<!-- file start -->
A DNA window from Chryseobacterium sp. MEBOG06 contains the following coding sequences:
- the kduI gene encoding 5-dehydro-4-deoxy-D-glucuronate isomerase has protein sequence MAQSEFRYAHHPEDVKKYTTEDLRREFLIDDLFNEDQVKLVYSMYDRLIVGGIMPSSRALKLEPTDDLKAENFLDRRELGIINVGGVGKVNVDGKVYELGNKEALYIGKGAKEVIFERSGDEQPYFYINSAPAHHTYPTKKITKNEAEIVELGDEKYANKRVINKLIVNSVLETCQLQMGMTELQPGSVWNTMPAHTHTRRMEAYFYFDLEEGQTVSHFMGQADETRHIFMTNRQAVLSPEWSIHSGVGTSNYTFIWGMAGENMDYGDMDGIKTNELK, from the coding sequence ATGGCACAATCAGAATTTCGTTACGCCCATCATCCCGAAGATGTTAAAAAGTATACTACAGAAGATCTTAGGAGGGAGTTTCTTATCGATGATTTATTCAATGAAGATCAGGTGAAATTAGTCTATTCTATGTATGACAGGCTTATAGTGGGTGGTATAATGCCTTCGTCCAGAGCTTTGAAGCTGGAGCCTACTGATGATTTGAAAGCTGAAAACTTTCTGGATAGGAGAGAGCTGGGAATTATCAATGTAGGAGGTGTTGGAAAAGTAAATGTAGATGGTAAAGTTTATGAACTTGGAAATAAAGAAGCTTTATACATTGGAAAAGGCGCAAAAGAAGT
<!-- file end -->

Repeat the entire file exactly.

A DNA window from Chryseobacterium sp. MEBOG06 contains the following coding sequences:
- the kduI gene encoding 5-dehydro-4-deoxy-D-glucuronate isomerase has protein sequence MAQSEFRYAHHPEDVKKYTTEDLRREFLIDDLFNEDQVKLVYSMYDRLIVGGIMPSSRALKLEPTDDLKAENFLDRRELGIINVGGVGKVNVDGKVYELGNKEALYIGKGAKEVIFERSGDEQPYFYINSAPAHHTYPTKKITKNEAEIVELGDEKYANKRVINKLIVNSVLETCQLQMGMTELQPGSVWNTMPAHTHTRRMEAYFYFDLEEGQTVSHFMGQADETRHIFMTNRQAVLSPEWSIHSGVGTSNYTFIWGMAGENMDYGDMDGIKTNELK, from the coding sequence ATGGCACAATCAGAATTTCGTTACGCCCATCATCCCGAAGATGTTAAAAAGTATACTACAGAAGATCTTAGGAGGGAGTTTCTTATCGATGATTTATTCAATGAAGATCAGGTGAAATTAGTCTATTCTATGTATGACAGGCTTATAGTGGGTGGTATAATGCCTTCGTCCAGAGCTTTGAAGCTGGAGCCTACTGATGATTTGAAAGCTGAAAACTTTCTGGATAGGAGAGAGCTGGGAATTATCAATGTAGGAGGTGTTGGAAAAGTAAATGTAGATGGTAAAGTTTATGAACTTGGAAATAAAGAAGCTTTATACATTGGAAAAGGCGCAAAAGAAGT